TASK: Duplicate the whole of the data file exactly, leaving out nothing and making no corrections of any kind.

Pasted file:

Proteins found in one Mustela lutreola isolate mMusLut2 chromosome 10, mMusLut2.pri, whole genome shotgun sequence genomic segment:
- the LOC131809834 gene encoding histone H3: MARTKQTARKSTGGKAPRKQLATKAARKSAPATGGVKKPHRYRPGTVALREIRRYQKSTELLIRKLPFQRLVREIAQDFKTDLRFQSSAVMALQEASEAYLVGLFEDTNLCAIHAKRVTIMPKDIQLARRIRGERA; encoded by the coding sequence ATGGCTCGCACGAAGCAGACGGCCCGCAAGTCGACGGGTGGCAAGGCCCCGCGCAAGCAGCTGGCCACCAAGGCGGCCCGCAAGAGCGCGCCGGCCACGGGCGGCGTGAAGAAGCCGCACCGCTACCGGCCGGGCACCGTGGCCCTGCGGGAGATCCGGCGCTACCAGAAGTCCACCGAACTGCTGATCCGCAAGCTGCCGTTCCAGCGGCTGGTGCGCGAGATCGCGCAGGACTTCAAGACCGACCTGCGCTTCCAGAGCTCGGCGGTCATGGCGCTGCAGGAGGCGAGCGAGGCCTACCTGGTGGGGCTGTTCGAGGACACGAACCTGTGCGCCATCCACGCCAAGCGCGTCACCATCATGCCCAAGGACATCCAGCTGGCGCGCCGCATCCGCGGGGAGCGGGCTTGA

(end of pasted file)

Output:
Proteins found in one Mustela lutreola isolate mMusLut2 chromosome 10, mMusLut2.pri, whole genome shotgun sequence genomic segment:
- the LOC131809834 gene encoding histone H3: MARTKQTARKSTGGKAPRKQLATKAARKSAPATGGVKKPHRYRPGTVALREIRRYQKSTELLIRKLPFQRLVREIAQDFKTDLRFQSSAVMALQEASEAYLVGLFEDTNLCAIHAKRVTIMPKDIQLARRIRGERA; encoded by the coding sequence ATGGCTCGCACGAAGCAGACGGCCCGCAAGTCGACGGGTGGCAAGGCCCCGCGCAAGCAGCTGGCCACCAAGGCGGCCCGCAAGAGCGCGCCGGCCACGGGCGGCGTGAAGAAGCCGCACCGCTACCGGCCGGGCACCGTGGCCCTGCGGGAGATCCGGCGCTACCAGAAGTCCACCGAACTGCTGATCCGCAAGCTGCCGTTCCAGCGGCTGGTGCGCGAGATCGCGCAGGACTTCAAGACCGACCTGCGCTTCCAGAGCTCGGCGGTCATGGCGCTGCAGGAGGCGAGCGAGGCCTACCTGGTGGGGCTGTTCGAGGACACGAACCTGTGCGCCATCCACGCCAAGCGCGTCACCATCATGCCCAAGGACATCCAGCTGGCGCGCCGCATCCGCGGGGAGCGGGCTTGA